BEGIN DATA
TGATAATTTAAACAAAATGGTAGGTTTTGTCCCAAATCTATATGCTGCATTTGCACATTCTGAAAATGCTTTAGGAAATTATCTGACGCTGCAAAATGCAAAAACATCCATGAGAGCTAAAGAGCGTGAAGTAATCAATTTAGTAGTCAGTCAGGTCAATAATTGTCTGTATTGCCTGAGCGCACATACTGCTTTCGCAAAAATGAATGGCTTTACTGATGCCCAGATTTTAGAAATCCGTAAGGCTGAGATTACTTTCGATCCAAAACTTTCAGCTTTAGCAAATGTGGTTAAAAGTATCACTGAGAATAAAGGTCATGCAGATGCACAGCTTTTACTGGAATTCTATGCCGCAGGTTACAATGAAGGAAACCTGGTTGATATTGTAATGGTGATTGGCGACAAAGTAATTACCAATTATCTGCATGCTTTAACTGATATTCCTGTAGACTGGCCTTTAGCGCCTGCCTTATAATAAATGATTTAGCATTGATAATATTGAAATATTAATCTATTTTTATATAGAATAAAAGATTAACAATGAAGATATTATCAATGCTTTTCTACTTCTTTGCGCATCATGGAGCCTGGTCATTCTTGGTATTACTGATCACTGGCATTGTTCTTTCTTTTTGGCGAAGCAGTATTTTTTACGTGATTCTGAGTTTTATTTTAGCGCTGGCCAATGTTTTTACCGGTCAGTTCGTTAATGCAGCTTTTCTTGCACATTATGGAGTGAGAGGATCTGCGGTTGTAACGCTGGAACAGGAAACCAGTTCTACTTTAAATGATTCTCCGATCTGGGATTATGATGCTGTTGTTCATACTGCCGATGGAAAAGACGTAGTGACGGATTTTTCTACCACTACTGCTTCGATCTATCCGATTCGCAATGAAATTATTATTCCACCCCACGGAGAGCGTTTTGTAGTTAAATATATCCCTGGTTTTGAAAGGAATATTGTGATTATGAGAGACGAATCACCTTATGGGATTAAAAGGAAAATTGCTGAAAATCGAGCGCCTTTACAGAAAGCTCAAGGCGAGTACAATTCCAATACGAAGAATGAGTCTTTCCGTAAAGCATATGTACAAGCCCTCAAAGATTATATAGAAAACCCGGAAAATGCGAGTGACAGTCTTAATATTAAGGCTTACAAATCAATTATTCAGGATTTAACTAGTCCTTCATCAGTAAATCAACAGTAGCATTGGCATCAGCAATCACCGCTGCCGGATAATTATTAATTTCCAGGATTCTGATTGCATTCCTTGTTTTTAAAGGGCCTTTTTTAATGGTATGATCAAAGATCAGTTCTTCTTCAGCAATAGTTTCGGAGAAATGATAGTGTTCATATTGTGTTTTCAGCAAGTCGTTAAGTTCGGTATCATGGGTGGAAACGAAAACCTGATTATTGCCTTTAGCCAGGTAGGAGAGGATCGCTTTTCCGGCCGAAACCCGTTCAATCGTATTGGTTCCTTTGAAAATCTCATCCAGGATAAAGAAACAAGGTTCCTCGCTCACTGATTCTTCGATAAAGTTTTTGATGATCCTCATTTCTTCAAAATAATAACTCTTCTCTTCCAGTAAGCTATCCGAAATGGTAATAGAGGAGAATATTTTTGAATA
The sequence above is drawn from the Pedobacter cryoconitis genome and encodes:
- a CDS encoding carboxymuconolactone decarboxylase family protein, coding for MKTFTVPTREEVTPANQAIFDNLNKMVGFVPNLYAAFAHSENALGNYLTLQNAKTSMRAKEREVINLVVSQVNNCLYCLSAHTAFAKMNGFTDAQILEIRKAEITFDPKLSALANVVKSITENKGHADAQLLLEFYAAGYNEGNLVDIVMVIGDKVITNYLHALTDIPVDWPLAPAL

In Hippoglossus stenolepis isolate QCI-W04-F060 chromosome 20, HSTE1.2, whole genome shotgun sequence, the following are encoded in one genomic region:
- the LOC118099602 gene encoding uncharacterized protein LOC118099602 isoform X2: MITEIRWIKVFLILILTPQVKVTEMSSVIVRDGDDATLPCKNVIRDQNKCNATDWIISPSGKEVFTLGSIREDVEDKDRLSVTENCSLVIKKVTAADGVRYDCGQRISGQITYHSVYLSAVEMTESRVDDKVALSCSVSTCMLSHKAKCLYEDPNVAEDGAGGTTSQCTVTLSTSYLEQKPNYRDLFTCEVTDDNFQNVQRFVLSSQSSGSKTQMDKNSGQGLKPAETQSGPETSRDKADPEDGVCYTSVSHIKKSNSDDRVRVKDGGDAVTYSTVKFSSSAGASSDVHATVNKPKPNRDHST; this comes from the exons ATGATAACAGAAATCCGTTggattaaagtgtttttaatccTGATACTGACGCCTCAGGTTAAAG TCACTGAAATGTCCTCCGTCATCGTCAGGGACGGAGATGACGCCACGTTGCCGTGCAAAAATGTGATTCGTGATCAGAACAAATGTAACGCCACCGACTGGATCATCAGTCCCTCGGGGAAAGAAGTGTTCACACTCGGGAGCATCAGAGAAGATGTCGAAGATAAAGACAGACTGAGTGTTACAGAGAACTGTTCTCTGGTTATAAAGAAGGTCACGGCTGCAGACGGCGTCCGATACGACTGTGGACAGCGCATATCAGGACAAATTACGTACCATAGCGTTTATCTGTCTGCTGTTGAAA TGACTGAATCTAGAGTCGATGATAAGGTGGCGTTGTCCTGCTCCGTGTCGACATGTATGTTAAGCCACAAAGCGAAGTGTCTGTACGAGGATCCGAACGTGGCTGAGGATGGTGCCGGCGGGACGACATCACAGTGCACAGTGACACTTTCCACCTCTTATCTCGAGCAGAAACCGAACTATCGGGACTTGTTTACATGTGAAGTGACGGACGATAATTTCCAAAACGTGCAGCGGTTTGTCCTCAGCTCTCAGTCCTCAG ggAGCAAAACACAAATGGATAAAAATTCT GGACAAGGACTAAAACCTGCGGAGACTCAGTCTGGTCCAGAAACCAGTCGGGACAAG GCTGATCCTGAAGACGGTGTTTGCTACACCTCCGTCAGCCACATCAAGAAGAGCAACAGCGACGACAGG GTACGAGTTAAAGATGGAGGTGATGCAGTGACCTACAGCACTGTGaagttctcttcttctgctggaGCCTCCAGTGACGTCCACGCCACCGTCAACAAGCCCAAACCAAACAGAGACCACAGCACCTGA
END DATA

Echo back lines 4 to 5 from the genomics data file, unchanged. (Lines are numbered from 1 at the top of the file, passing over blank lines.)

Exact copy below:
In Hippoglossus stenolepis isolate QCI-W04-F060 chromosome 20, HSTE1.2, whole genome shotgun sequence, the following are encoded in one genomic region:
- the LOC118099602 gene encoding uncharacterized protein LOC118099602 isoform X2: MITEIRWIKVFLILILTPQVKVTEMSSVIVRDGDDATLPCKNVIRDQNKCNATDWIISPSGKEVFTLGSIREDVEDKDRLSVTENCSLVIKKVTAADGVRYDCGQRISGQITYHSVYLSAVEMTESRVDDKVALSCSVSTCMLSHKAKCLYEDPNVAEDGAGGTTSQCTVTLSTSYLEQKPNYRDLFTCEVTDDNFQNVQRFVLSSQSSGSKTQMDKNSGQGLKPAETQSGPETSRDKADPEDGVCYTSVSHIKKSNSDDRVRVKDGGDAVTYSTVKFSSSAGASSDVHATVNKPKPNRDHST; this comes from the exons ATGATAACAGAAATCCGTTggattaaagtgtttttaatccTGATACTGACGCCTCAGGTTAAAG TCACTGAAATGTCCTCCGTCATCGTCAGGGACGGAGATGACGCCACGTTGCCGTGCAAAAATGTGATTCGTGATCAGAACAAATGTAACGCCACCGACTGGATCATCAGTCCCTCGGGGAAAGAAGTGTTCACACTCGGGAGCATCAGAGAAGATGTCGAAGATAAAGACAGACTGAGTGTTACAGAGAACTGTTCTCTGGTTATAAAGAAGGTCACGGCTGCAGACGGCGTCCGATACGACTGTGGACAGCGCATATCAGGACAAATTACGTACCATAGCGTTTATCTGTCTGCTGTTGAAA TGACTGAATCTAGAGTCGATGATAAGGTGGCGTTGTCCTGCTCCGTGTCGACATGTATGTTAAGCCACAAAGCGAAGTGTCTGTACGAGGATCCGAACGTGGCTGAGGATGGTGCCGGCGGGACGACATCACAGTGCACAGTGACACTTTCCACCTCTTATCTCGAGCAGAAACCGAACTATCGGGACTTGTTTACATGTGAAGTGACGGACGATAATTTCCAAAACGTGCAGCGGTTTGTCCTCAGCTCTCAGTCCTCAG ggAGCAAAACACAAATGGATAAAAATTCT GGACAAGGACTAAAACCTGCGGAGACTCAGTCTGGTCCAGAAACCAGTCGGGACAAG GCTGATCCTGAAGACGGTGTTTGCTACACCTCCGTCAGCCACATCAAGAAGAGCAACAGCGACGACAGG GTACGAGTTAAAGATGGAGGTGATGCAGTGACCTACAGCACTGTGaagttctcttcttctgctggaGCCTCCAGTGACGTCCACGCCACCGTCAACAAGCCCAAACCAAACAGAGACCACAGCACCTGA